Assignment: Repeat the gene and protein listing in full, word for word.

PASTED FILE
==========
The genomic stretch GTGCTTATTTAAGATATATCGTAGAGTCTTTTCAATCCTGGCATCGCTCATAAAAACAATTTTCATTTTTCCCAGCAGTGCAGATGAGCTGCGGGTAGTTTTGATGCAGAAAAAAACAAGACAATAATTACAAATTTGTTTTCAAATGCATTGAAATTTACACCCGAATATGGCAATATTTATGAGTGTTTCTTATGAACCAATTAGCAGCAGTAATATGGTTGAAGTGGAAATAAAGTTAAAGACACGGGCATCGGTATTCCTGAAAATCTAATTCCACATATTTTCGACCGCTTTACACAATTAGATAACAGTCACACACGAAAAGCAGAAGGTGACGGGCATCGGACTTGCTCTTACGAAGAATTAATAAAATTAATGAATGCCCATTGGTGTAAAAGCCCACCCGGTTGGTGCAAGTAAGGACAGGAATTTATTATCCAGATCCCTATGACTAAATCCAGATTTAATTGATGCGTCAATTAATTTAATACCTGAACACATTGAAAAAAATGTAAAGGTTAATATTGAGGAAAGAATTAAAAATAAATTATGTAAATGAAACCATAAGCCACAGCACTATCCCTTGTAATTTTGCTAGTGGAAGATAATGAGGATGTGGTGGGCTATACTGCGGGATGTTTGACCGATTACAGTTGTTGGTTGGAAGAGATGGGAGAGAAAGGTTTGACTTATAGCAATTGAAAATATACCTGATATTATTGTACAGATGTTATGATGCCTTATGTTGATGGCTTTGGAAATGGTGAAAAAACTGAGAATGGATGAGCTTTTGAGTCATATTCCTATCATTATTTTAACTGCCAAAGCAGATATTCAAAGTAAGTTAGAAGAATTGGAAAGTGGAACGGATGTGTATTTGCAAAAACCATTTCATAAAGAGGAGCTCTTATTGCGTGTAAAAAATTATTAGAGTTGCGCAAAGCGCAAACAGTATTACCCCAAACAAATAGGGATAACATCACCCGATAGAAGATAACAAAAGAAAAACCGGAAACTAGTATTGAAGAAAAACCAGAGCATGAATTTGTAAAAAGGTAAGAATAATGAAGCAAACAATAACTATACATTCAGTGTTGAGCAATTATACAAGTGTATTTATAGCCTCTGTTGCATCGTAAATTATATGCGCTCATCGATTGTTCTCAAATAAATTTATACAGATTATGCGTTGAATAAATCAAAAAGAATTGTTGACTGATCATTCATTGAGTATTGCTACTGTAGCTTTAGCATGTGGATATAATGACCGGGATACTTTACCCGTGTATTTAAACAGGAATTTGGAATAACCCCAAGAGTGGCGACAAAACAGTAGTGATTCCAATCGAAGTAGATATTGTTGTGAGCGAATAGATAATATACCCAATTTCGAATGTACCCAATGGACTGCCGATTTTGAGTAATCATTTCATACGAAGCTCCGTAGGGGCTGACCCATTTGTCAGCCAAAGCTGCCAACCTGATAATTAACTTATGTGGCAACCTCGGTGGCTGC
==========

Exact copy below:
The genomic stretch GTGCTTATTTAAGATATATCGTAGAGTCTTTTCAATCCTGGCATCGCTCATAAAAACAATTTTCATTTTTCCCAGCAGTGCAGATGAGCTGCGGGTAGTTTTGATGCAGAAAAAAACAAGACAATAATTACAAATTTGTTTTCAAATGCATTGAAATTTACACCCGAATATGGCAATATTTATGAGTGTTTCTTATGAACCAATTAGCAGCAGTAATATGGTTGAAGTGGAAATAAAGTTAAAGACACGGGCATCGGTATTCCTGAAAATCTAATTCCACATATTTTCGACCGCTTTACACAATTAGATAACAGTCACACACGAAAAGCAGAAGGTGACGGGCATCGGACTTGCTCTTACGAAGAATTAATAAAATTAATGAATGCCCATTGGTGTAAAAGCCCACCCGGTTGGTGCAAGTAAGGACAGGAATTTATTATCCAGATCCCTATGACTAAATCCAGATTTAATTGATGCGTCAATTAATTTAATACCTGAACACATTGAAAAAAATGTAAAGGTTAATATTGAGGAAAGAATTAAAAATAAATTATGTAAATGAAACCATAAGCCACAGCACTATCCCTTGTAATTTTGCTAGTGGAAGATAATGAGGATGTGGTGGGCTATACTGCGGGATGTTTGACCGATTACAGTTGTTGGTTGGAAGAGATGGGAGAGAAAGGTTTGACTTATAGCAATTGAAAATATACCTGATATTATTGTACAGATGTTATGATGCCTTATGTTGATGGCTTTGGAAATGGTGAAAAAACTGAGAATGGATGAGCTTTTGAGTCATATTCCTATCATTATTTTAACTGCCAAAGCAGATATTCAAAGTAAGTTAGAAGAATTGGAAAGTGGAACGGATGTGTATTTGCAAAAACCATTTCATAAAGAGGAGCTCTTATTGCGTGTAAAAAATTATTAGAGTTGCGCAAAGCGCAAACAGTATTACCCCAAACAAATAGGGATAACATCACCCGATAGAAGATAACAAAAGAAAAACCGGAAACTAGTATTGAAGAAAAACCAGAGCATGAATTTGTAAAAAGGTAAGAATAATGAAGCAAACAATAACTATACATTCAGTGTTGAGCAATTATACAAGTGTATTTATAGCCTCTGTTGCATCGTAAATTATATGCGCTCATCGATTGTTCTCAAATAAATTTATACAGATTATGCGTTGAATAAATCAAAAAGAATTGTTGACTGATCATTCATTGAGTATTGCTACTGTAGCTTTAGCATGTGGATATAATGACCGGGATACTTTACCCGTGTATTTAAACAGGAATTTGGAATAACCCCAAGAGTGGCGACAAAACAGTAGTGATTCCAATCGAAGTAGATATTGTTGTGAGCGAATAGATAATATACCCAATTTCGAATGTACCCAATGGACTGCCGATTTTGAGTAATCATTTCATACGAAGCTCCGTAGGGGCTGACCCATTTGTCAGCCAAAGCTGCCAACCTGATAATTAACTTATGTGGCAACCTCGGTGGCTGC